There are two tenses in English – past and present.

The past tense in English is used:

  • to talk about the past
  • to talk about hypotheses – things that are imagined rather than true.
  • for politeness.

There are four past tense forms in English:

Tense Form
Past simple: I worked
Past continuous: I was working
Past perfect: I had worked
Past perfect continuous: I had been working

We use these forms:

  • to talk about the past:

He worked at McDonald’s. He had worked there since July..
He was working at McDonald’s. He had been working since July.

  • to refer to the present or future in conditions:

He could get a new job if he really tried.
If Jack was playing they would probably win.

and hypotheses:

It might be dangerous. Suppose they got lost.
I would always help someone who really needed help.

and wishes:

I wish it wasn’t so cold.

  • In conditions, hypotheses and wishes, if we want to talk about the past, we always use the past perfect:

I would have helped him if he had asked.
It was very dangerous, What if you had got lost?
I wish I hadn’t spent so much money last month.

 

  • We can use the past forms to talk about the present in a few polite expressions:

Excuse me, I was wondering if this was the train for York.
I just hoped you would be able to help me.

Exercise

Section: 

Comments

Hello! I've just read comments about sequence of tenses. I used to think that only object clauses depend on sequence of clauses (she said she LIVED (now) in London). But there are many websites that says sequence of tenses isn't used with other subordinate clauses too. Peter M explained the example "he didn't get a job because his English isn't / wasn't well" and wrote that the second sentence could contain present tense (isn't) although the main sentence is past action. So, I concluded that clauses of reason didn't depend on sequence of tenses. Could you tell me which types of subordinate clauses also don't depend on sequence of tenses?

Hello Alex H,

In my answer I made the point that the use of different verb forms is really based not upon the nature of the clause but on the logical meaning being expressed. In the examples I quoted the issue was whether or not the action or state is still true or not (or is not known). Looking for a rule which is dependent on the type of subordinate clause is a false path, I would suggest, and is exactly the mistake which the earlier poster was making in his question.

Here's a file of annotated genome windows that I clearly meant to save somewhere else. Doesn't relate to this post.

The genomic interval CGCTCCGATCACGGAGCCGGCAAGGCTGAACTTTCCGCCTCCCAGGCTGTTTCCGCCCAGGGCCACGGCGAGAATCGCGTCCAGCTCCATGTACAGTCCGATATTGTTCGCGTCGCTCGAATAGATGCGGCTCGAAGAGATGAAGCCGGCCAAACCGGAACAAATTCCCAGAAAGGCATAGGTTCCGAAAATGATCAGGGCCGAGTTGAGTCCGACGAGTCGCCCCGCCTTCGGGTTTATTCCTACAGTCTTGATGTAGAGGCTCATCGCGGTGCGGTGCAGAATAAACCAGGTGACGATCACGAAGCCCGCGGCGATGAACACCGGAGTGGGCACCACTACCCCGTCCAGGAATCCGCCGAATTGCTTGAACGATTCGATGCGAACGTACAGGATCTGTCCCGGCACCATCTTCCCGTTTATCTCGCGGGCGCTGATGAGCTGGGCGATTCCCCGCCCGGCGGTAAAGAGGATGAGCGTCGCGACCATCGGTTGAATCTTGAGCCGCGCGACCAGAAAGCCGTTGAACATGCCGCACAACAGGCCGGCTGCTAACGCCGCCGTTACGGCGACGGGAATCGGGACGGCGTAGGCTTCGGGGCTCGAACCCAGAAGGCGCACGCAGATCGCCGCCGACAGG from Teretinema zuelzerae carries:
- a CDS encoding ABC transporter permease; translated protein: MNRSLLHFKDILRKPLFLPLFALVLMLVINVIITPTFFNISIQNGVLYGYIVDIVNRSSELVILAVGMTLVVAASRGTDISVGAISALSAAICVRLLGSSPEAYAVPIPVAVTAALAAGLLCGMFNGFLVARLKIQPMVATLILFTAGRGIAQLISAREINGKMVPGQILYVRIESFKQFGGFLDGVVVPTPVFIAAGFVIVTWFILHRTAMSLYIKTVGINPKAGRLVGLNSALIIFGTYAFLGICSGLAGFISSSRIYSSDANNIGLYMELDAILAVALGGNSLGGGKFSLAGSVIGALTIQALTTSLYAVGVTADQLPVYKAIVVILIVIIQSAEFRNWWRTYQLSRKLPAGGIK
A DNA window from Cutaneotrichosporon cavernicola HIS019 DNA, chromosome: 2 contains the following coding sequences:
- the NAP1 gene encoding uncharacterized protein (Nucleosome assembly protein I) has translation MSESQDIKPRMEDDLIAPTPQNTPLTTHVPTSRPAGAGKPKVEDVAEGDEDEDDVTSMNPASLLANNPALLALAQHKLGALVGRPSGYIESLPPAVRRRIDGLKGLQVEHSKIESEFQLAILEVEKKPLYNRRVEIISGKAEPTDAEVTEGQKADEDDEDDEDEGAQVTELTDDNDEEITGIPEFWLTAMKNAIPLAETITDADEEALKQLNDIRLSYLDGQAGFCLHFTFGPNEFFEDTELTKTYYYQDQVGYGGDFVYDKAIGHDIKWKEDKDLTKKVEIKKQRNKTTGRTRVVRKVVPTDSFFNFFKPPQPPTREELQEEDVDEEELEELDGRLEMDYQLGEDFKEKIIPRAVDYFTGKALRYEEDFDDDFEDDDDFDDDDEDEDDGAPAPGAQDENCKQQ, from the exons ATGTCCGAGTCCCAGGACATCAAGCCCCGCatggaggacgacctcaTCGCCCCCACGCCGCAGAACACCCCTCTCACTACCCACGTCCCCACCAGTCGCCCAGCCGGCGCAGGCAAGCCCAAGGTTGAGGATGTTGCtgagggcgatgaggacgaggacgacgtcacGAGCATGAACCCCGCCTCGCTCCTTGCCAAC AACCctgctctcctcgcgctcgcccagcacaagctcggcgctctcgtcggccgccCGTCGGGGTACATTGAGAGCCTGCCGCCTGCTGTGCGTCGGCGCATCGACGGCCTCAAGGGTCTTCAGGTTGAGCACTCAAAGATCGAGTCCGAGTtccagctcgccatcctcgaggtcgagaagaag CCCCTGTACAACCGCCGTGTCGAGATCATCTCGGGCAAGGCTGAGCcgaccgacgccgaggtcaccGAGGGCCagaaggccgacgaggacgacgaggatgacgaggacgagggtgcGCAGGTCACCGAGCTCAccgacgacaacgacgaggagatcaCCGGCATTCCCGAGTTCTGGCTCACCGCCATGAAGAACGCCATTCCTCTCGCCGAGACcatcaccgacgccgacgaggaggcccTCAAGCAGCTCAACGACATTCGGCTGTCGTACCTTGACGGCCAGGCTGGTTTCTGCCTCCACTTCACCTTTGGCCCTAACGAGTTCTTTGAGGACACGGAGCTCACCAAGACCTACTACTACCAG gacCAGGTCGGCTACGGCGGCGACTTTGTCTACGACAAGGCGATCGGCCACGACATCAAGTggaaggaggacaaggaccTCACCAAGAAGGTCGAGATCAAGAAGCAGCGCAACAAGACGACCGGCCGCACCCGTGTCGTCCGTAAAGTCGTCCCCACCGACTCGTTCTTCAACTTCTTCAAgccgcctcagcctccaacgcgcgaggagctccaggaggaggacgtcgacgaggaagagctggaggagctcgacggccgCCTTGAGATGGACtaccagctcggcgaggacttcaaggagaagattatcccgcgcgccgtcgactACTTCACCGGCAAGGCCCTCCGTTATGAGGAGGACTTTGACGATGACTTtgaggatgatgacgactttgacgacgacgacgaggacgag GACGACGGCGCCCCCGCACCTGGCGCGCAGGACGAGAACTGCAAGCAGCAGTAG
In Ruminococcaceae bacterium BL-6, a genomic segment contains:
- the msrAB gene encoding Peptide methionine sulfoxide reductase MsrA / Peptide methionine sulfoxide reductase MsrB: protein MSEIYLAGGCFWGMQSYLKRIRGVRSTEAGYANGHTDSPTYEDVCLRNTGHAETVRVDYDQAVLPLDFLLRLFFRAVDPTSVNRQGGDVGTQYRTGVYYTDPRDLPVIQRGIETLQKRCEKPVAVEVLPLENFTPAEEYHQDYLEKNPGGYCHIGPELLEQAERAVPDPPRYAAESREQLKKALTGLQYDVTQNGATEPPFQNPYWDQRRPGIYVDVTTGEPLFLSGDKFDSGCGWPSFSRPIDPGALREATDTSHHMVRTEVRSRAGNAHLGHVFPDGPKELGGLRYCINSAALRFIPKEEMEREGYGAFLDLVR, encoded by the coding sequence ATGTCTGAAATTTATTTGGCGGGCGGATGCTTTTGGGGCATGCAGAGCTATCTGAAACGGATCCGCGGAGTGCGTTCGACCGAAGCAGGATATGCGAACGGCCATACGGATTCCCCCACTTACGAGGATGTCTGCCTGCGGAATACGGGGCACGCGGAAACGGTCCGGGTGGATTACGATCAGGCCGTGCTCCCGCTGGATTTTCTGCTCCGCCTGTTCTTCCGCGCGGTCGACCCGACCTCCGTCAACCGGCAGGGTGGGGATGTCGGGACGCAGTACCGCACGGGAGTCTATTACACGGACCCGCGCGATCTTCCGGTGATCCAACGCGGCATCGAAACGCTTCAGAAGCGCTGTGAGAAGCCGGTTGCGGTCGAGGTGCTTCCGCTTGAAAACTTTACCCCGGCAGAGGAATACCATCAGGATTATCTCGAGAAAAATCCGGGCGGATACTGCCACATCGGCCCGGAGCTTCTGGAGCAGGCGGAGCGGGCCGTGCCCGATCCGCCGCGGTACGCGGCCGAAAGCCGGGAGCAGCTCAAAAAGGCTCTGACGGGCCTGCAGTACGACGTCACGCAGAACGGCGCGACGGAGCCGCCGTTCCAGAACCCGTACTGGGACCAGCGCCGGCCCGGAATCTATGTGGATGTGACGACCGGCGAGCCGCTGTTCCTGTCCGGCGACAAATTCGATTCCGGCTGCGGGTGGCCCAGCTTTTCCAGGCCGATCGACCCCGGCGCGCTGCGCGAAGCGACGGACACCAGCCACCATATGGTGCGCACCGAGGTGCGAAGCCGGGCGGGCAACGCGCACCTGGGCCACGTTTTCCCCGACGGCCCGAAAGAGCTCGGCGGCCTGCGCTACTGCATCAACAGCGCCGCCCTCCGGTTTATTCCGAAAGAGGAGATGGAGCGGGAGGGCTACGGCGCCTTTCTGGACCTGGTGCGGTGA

To give you just one more example, it is perfectly fine to say all of the following:

 

She said she had lived in London.

She said she lived in London.

She said she has lived in London.

She said she lives in London.

She said she was going to live in London.

She said she is going to live in London.

She said she would live in London.

She said she will live in London.

 

And many other forms are possible as well. The choice - and it is a choice - is the speaker's, and depends not upon the nature of the clause but on the meaning which the speaker wishes to express.

 

Best wishes,

Peter

The LearnEnglish Team

Are both these sentences correct or not?
Did you go to the job today?
Why didn't you go to the job today?

we use +ing with the first form of a verb in continuous while using the was were but sometimes we use past participle with was/were
why you do this?

Hi team,

I am confused about the sequence of tenses in a sentence with main and subordinate clause. I understand that in general, if the main clause is in past tense, the sub clause will be in the corresponding past tense. But : Is it true that If the main clause is in the past tense, the subordinate clause can be in any tense in the following exceptions: